This is how you make a superhero movie. Director brothers Joe and Anthony Russo are best known for sitcoms with few but passionate fans (“Community,” “Happy Endings,” “Arrested Development”) and the underrated crime comedy “Welcome to Collinwood.” That is not the kind of credential that usually leads to a big budget comic book movie. But they prove to be just what the doctor ordered, funny where it should be, exciting where it should be, smarter than it needs to be, and just plain fun. Plus, I may be late to the party, but now I totally get the shield thing now as offensive and defensive weapons and it is very cool.
This is the sequel to the WWII-era origin story, where Steve Rogers (Chris Evans) a 98-pound weakling, volunteered for a government experiment that turned him into a super-strong super-soldier. But he got frozen in a block of ice and was thawed out more than sixty years later in time to join “The Avengers.” the storyline continues Captain America’s adjustment to the 21st century. We first see him running around Washington D.C.’s monuments neighborhood, repeatedly lapping vet Sam Wilson (Anthony Mackie). Pretty soon, they’re talking some mild smack and Wilson is telling Rogers what he has to add to his catch-up list of cultural touchstones: Marvin Gaye’s Trouble Man. Also on the list “Star Trek/Wars” and Steve Jobs. Evans and Mackie have a natural chemistry that makes that scene very funny but also shows us how much both of them need a friend who understands what it’s like to be a soldier home from the war.
But then Captain is called into action again. Alongside the Black Widow, played by Scarlett Johansson, tough, smart, funny, and just a touch flirtatious, as she chats with Rogers about girls he might want to ask out while they trade blows with the bad guys. There’s a mission, a hijacked cargo ship (I kept looking for a captain-esque crossover from Captain Phillips). Straight-ahead Captain America, used to fighting Nazis and other incontrovertibly bad guys who dress the part, expects that the people on his side will treat him with the same trust and respect and integrity he gives them in return. But this is the 21st century, and it’s complicated.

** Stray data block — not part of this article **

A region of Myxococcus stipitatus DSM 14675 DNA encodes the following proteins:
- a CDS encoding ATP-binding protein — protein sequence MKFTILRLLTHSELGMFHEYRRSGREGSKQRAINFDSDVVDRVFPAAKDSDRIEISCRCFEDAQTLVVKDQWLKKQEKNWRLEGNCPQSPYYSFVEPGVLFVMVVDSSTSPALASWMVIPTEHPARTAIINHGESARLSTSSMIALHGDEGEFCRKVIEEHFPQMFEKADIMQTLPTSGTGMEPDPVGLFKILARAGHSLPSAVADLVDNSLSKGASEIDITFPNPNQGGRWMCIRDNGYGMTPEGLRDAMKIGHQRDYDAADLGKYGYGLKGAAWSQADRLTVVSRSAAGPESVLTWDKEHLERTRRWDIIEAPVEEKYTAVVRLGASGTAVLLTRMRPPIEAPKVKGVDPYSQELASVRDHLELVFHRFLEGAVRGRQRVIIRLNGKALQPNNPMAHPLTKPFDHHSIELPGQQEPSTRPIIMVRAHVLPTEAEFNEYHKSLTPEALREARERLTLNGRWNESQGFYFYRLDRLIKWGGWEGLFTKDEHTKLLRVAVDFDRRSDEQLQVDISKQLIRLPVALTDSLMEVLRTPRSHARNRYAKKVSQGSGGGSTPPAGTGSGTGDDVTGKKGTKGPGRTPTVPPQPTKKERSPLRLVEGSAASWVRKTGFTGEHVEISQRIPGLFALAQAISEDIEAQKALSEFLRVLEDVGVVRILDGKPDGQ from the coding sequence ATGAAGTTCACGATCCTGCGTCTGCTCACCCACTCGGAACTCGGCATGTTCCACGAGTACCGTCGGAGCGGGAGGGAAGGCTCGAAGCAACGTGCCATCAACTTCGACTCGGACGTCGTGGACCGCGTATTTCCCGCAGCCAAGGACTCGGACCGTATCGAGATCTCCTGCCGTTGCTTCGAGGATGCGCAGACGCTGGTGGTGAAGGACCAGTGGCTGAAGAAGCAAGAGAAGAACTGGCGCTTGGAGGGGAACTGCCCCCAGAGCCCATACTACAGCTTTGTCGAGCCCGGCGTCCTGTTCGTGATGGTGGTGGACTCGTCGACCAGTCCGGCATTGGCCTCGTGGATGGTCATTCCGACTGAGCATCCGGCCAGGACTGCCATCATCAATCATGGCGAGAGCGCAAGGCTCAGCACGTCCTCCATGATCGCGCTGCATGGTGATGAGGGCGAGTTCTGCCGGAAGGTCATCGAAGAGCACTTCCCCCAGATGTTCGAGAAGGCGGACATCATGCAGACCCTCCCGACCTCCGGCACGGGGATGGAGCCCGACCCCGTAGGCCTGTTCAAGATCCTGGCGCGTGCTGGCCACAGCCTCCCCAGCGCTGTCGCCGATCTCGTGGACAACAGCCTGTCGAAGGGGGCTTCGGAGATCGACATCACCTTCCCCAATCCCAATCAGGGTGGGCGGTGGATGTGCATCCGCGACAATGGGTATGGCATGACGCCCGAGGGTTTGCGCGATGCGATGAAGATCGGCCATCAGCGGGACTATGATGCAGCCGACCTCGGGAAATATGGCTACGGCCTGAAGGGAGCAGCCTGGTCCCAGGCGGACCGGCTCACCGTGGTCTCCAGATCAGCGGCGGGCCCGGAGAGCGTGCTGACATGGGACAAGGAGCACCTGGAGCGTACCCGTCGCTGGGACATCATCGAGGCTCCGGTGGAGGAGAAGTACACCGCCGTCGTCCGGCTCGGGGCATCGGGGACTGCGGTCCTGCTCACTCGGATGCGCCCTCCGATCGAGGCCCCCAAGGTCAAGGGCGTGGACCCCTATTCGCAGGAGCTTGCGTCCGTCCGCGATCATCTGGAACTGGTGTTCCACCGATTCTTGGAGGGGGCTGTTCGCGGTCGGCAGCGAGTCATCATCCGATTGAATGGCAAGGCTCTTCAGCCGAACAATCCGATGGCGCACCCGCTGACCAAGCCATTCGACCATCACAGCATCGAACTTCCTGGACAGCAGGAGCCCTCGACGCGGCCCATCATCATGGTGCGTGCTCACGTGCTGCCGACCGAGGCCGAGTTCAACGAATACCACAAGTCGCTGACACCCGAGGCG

Rogers knows how to follow orders and he knows how to fight. Now he must learn to understand who he is fighting and what he is fighting for. It’s one thing when the bad guy has a Red Skull and wants total world domination because he is a fascist. It is another when both the good guys and the bad guys wear suits and speak in tempered, diplomatic tones, and want total world domination because it is best for everyone. “Don’t trust anyone,” Nick Fury tells Rogers. And Rogers, used to trusting everyone (how many people today would allow the government to inject them with an experimental serum?), has to learn what that means.
And it is one thing to take on a dozen bad guys at a time, knowing none of them have superpowers. But here Rogers must face an assassin called The Winter Soldier, someone as strong as he is, someone without any of the second-guessing that comes from understanding the complexities of the situation, someone who cannot be reasoned with or argued with or appealed to. And someone Rogers knew and trusted in the past.
The easy chemistry between Cap, Sam, and Natasha/Black Widow adds depth and heart to the story. Natasha needs to learn to trust as Cap needs to learn when not to trust. “How do we know who the bad guys are?” Sam asks as they race into battle. “The ones who are shooting at us,” Cap tells him.
There is just enough depth and gloss and humor and heart to set off the action, gorgeously staged in and around Washington, D.C. The elevated Whitehurst Freeway along the Potomac River gets the super-fight it was built for and it is a beaut. Wait until you see what’s been going on under the Potomac. It was a whole other level of pleasure to see a movie that gets Washington’s geography right. Most important, this is a film that respects the genre and the audience. Captain America and his fans get the movie they deserve.
Parents should know that this film includes constant comic book, action-style, superhero violence with many characters injured and killed, guns, bombs, chases, crashes, explosions, weapons of mass destruction, discussion of genocide, torture, fights, and brief strong language.
Family discussion: If you were advising Captain America on cultural developments while he was gone, what would you suggest? What is the biggest problem he faces in trying to adjust to modern times? How do the plans under consideration here relate to current discussions on world affairs?
If you like this, try: “The Avengers” and the other Marvel superhero movies